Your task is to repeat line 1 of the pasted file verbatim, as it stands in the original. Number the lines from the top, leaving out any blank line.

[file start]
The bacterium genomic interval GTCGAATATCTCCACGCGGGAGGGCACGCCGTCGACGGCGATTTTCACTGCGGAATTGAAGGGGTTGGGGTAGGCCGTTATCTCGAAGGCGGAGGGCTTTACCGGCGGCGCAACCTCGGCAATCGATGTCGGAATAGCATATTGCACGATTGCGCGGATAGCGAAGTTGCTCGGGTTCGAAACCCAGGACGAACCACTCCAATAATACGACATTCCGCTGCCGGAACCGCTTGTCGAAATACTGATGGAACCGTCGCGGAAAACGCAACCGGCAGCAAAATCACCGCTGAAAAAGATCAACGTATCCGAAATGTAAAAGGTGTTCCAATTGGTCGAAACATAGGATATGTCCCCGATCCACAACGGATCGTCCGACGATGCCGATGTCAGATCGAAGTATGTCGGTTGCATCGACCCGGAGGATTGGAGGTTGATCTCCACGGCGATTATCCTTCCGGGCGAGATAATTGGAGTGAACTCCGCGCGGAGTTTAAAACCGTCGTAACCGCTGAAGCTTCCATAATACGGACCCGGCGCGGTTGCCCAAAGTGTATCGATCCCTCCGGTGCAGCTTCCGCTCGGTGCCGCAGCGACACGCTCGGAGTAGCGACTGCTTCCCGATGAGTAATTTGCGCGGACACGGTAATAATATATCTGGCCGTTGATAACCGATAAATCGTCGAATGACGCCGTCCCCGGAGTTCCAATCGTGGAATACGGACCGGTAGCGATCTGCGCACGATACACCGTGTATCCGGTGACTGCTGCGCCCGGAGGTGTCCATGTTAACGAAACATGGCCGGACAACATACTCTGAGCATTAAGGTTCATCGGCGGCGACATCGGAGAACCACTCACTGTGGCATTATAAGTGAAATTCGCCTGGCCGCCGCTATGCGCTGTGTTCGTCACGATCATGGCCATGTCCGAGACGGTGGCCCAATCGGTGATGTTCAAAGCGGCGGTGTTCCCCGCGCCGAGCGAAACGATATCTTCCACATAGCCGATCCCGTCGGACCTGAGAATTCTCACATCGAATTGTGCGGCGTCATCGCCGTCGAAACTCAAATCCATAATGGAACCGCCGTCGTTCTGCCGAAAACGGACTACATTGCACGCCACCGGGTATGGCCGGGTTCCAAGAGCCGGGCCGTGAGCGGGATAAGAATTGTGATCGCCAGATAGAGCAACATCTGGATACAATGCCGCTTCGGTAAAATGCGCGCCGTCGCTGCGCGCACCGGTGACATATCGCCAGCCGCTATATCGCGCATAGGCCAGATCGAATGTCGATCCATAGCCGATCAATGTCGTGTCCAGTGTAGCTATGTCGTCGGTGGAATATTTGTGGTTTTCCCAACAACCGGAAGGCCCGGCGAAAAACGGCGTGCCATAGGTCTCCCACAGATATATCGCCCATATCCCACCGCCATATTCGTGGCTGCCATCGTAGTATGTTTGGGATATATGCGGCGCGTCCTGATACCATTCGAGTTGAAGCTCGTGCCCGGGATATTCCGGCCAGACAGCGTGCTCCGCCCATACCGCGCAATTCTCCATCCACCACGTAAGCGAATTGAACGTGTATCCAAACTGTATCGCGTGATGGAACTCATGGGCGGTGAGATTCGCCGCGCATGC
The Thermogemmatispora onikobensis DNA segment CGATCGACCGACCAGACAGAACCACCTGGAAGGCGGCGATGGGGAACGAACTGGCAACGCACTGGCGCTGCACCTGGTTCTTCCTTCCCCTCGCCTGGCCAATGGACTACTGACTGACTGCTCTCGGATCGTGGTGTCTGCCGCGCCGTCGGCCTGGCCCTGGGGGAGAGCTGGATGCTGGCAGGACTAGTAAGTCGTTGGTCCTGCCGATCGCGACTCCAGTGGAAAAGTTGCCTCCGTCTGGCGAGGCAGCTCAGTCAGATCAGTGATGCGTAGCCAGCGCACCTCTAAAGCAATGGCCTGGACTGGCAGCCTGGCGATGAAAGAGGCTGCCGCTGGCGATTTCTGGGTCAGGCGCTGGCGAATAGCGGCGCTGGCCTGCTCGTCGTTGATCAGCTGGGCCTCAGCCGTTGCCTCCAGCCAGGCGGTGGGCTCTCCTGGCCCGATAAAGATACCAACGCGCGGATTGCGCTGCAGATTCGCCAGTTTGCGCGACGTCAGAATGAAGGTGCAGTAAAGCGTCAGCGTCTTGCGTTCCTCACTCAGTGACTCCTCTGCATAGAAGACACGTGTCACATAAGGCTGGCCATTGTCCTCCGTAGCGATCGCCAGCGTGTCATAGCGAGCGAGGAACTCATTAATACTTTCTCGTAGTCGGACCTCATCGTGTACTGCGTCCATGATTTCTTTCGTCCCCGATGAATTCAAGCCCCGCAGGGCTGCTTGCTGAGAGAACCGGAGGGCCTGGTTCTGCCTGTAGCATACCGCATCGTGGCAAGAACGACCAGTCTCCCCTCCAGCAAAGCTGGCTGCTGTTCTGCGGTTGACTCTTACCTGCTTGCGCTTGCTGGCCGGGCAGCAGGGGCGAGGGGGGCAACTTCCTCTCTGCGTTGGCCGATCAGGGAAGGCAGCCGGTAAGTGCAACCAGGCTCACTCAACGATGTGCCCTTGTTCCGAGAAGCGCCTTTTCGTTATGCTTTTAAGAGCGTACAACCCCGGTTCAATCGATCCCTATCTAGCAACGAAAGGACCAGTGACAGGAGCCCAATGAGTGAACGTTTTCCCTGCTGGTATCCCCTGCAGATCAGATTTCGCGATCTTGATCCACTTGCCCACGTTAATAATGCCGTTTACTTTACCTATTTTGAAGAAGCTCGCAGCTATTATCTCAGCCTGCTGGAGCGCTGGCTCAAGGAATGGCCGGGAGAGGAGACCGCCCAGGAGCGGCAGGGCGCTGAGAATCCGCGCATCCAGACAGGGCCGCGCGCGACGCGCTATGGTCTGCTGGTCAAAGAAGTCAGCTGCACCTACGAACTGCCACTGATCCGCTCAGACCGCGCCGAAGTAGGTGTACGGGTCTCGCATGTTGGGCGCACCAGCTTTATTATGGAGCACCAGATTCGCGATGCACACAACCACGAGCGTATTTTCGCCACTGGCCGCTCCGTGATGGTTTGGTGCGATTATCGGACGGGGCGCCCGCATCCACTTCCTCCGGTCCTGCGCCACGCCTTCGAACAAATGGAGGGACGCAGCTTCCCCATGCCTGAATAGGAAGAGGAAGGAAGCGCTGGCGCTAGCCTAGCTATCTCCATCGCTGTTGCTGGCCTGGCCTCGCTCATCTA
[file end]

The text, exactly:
The bacterium genomic interval GTCGAATATCTCCACGCGGGAGGGCACGCCGTCGACGGCGATTTTCACTGCGGAATTGAAGGGGTTGGGGTAGGCCGTTATCTCGAAGGCGGAGGGCTTTACCGGCGGCGCAACCTCGGCAATCGATGTCGGAATAGCATATTGCACGATTGCGCGGATAGCGAAGTTGCTCGGGTTCGAAACCCAGGACGAACCACTCCAATAATACGACATTCCGCTGCCGGAACCGCTTGTCGAAATACTGATGGAACCGTCGCGGAAAACGCAACCGGCAGCAAAATCACCGCTGAAAAAGATCAACGTATCCGAAATGTAAAAGGTGTTCCAATTGGTCGAAACATAGGATATGTCCCCGATCCACAACGGATCGTCCGACGATGCCGATGTCAGATCGAAGTATGTCGGTTGCATCGACCCGGAGGATTGGAGGTTGATCTCCACGGCGATTATCCTTCCGGGCGAGATAATTGGAGTGAACTCCGCGCGGAGTTTAAAACCGTCGTAACCGCTGAAGCTTCCATAATACGGACCCGGCGCGGTTGCCCAAAGTGTATCGATCCCTCCGGTGCAGCTTCCGCTCGGTGCCGCAGCGACACGCTCGGAGTAGCGACTGCTTCCCGATGAGTAATTTGCGCGGACACGGTAATAATATATCTGGCCGTTGATAACCGATAAATCGTCGAATGACGCCGTCCCCGGAGTTCCAATCGTGGAATACGGACCGGTAGCGATCTGCGCACGATACACCGTGTATCCGGTGACTGCTGCGCCCGGAGGTGTCCATGTTAACGAAACATGGCCGGACAACATACTCTGAGCATTAAGGTTCATCGGCGGCGACATCGGAGAACCACTCACTGTGGCATTATAAGTGAAATTCGCCTGGCCGCCGCTATGCGCTGTGTTCGTCACGATCATGGCCATGTCCGAGACGGTGGCCCAATCGGTGATGTTCAAAGCGGCGGTGTTCCCCGCGCCGAGCGAAACGATATCTTCCACATAGCCGATCCCGTCGGACCTGAGAATTCTCACATCGAATTGTGCGGCGTCATCGCCGTCGAAACTCAAATCCATAATGGAACCGCCGTCGTTCTGCCGAAAACGGACTACATTGCACGCCACCGGGTATGGCCGGGTTCCAAGAGCCGGGCCGTGAGCGGGATAAGAATTGTGATCGCCAGATAGAGCAACATCTGGATACAATGCCGCTTCGGTAAAATGCGCGCCGTCGCTGCGCGCACCGGTGACATATCGCCAGCCGCTATATCGCGCATAGGCCAGATCGAATGTCGATCCATAGCCGATCAATGTCGTGTCCAGTGTAGCTATGTCGTCGGTGGAATATTTGTGGTTTTCCCAACAACCGGAAGGCCCGGCGAAAAACGGCGTGCCATAGGTCTCCCACAGATATATCGCCCATATCCCACCGCCATATTCGTGGCTGCCATCGTAGTATGTTTGGGATATATGCGGCGCGTCCTGATACCATTCGAGTTGAAGCTCGTGCCCGGGATATTCCGGCCAGACAGCGTGCTCCGCCCATACCGCGCAATTCTCCATCCACCACGTAAGCGAATTGAACGTGTATCCAAACTGTATCGCGTGATGGAACTCATGGGCGGTGAGATTCGCCGCGCATGC